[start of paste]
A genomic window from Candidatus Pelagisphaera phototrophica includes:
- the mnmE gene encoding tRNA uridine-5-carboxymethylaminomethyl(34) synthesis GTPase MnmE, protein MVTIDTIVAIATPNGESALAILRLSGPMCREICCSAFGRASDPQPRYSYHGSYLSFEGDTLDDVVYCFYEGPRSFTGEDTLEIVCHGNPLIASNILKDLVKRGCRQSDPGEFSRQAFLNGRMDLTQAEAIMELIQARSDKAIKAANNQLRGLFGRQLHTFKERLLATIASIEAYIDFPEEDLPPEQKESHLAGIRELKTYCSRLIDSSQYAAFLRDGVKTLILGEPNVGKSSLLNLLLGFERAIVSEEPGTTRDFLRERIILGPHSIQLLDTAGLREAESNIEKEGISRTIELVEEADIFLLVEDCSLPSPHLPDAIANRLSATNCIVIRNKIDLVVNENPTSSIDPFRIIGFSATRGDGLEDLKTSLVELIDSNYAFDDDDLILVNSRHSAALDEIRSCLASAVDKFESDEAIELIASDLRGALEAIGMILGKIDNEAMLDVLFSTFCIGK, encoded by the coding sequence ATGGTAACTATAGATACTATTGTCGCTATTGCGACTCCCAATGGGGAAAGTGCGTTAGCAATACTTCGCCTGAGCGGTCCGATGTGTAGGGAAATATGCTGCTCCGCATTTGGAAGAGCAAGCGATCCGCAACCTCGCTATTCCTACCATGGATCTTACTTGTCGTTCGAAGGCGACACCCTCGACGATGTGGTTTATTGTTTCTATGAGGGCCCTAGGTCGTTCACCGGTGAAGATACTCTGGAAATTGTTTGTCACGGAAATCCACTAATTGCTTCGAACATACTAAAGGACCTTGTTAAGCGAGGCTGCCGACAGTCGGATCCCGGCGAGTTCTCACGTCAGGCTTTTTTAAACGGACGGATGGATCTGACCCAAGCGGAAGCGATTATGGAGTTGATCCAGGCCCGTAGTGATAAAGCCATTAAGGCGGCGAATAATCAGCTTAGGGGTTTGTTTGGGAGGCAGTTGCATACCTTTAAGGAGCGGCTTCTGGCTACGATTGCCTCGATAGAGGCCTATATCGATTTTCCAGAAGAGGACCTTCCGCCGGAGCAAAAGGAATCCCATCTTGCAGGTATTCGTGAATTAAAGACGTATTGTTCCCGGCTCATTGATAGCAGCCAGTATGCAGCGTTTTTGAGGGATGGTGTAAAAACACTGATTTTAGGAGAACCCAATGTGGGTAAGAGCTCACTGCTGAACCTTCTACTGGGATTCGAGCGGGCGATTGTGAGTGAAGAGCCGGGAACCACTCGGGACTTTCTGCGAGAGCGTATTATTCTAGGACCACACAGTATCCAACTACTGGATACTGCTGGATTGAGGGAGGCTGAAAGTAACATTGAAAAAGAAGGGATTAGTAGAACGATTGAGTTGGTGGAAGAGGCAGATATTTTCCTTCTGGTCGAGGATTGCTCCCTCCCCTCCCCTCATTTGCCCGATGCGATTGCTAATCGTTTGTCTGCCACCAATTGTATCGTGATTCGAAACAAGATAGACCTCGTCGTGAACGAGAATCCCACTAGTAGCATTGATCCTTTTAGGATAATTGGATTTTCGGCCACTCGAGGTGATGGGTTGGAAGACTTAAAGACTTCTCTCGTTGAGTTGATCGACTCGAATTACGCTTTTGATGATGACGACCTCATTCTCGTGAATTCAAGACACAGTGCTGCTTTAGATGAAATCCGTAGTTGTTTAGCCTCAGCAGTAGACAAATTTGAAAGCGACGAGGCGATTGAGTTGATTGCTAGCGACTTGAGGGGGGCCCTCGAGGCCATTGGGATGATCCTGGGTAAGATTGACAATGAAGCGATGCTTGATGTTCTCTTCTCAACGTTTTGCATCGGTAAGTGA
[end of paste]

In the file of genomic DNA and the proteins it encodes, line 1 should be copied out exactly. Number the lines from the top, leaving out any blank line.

A genomic window from Candidatus Pelagisphaera phototrophica includes: